On International Human Rights Day, we should celebrate the key wins that have been made to further protect people’s human rights in relation to technology in the EU, and as a knock-on effect globally. The EU’s landmark Digital Services Act deserves a special mention. The law will provide a once in a generation opportunity to protect democracy and human rights in the digital age. It introduces new rules on transparency, accountability and due diligence obligations for large tech companies. It is imperfect, and so to mitigate the remaining risks to human rights, thoughtful monitoring, and effective enforcement and implementation will be key.
The international day to celebrate human rights is also an opportunity to reflect on how we as a society are protecting the rights of the most vulnerable. In what feels like an extraordinary situation, this week, CDT Europe has had to join with our civil society partners to appeal to EU leaders not to preclude the protection of perhaps some of the very most at-risk and vulnerable groups – migrants, asylum-seekers and refugees – from the protections that the EU’s AI Act will offer. To give just one example, the draft law includes a carve-out for AI systems that form a part of the EU’s large-scale IT systems used in migration such as Eurodac and the Schengen Information System.
The entire purpose of the AI Act, is, in theory, to protect fundamental rights when it comes to AI systems. Yet, we find ourselves in a situation where exceptions are being sought for the very most vulnerable. This problem stems from a more general issue with the structure of the draft Act, that CDT highlighted when it was first proposed. Namely, whilst a risk-based approach can be helpful in ensuring proportionate regulation, in order to appropriately protect human rights, you need to integrate a rights-based approach. This combined method would recognise that risk increases when the likelihood, or the seriousness, of infringement on rights increases.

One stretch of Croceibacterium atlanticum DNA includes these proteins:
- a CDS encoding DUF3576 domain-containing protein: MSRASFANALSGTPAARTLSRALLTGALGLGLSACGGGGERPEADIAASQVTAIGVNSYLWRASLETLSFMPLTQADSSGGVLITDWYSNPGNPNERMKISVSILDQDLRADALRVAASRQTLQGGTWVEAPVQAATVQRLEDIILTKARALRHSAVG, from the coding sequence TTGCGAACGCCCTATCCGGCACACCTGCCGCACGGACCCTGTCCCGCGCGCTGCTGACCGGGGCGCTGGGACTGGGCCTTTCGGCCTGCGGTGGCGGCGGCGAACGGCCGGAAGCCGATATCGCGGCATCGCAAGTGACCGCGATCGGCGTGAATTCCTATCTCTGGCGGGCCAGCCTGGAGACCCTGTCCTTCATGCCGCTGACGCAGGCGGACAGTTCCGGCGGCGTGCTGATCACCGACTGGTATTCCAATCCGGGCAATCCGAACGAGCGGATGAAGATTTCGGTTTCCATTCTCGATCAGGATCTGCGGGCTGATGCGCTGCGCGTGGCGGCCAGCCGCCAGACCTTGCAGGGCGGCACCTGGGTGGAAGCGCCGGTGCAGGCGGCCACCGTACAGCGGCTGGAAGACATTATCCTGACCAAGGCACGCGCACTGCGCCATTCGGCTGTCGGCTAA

The draft AI Act at times focuses on the technology and at times on the context. But it needs to consistently account for both. The particular context of migration has deep implications for human rights. People arriving at Europe’s borders are often fleeing conflict, poverty or persecution. The migratory route to Europe is one of the deadliest in the world, which gives an insight to what difficult a situation people are in before putting their families in a boat to risk the journey. Depending on where they arrive, people are at risk of detention and violence at the borders. They are also already at a high risk for racism, xenophobia and discrimination.
As the work of CDT and others has repeatedly demonstrated, AI decision making is often not neutral. In fact, it can compound and exacerbate discrimination, as demonstrated by historic and current examples of rights abuses in relation to the use of AI systems by immigration authorities. The use of AI systems for biometric categorisation, predictive purposes, social media scraping or facial recognition is current practice in migratory and anti-trafficking contexts. These uses raise strong fundamental rights concerns as they tend to be directed at those who have already overwhelmingly been targeted by state surveillance under the auspices of fighting trafficking or ‘detecting risks of tensions related to migration’.
The AI Act has the crucial and laudable aim of protecting fundamental rights with regard to AI applications. However, if the law fails to protect the most vulnerable, it will fail in this overall objective. It is therefore urgent that EU lawmakers ensure that the context of a given situation is taken into account in the AI Act, and in this case that should result in the correct categorization of many AI applications in the context of migration as either being very high or unacceptable risks.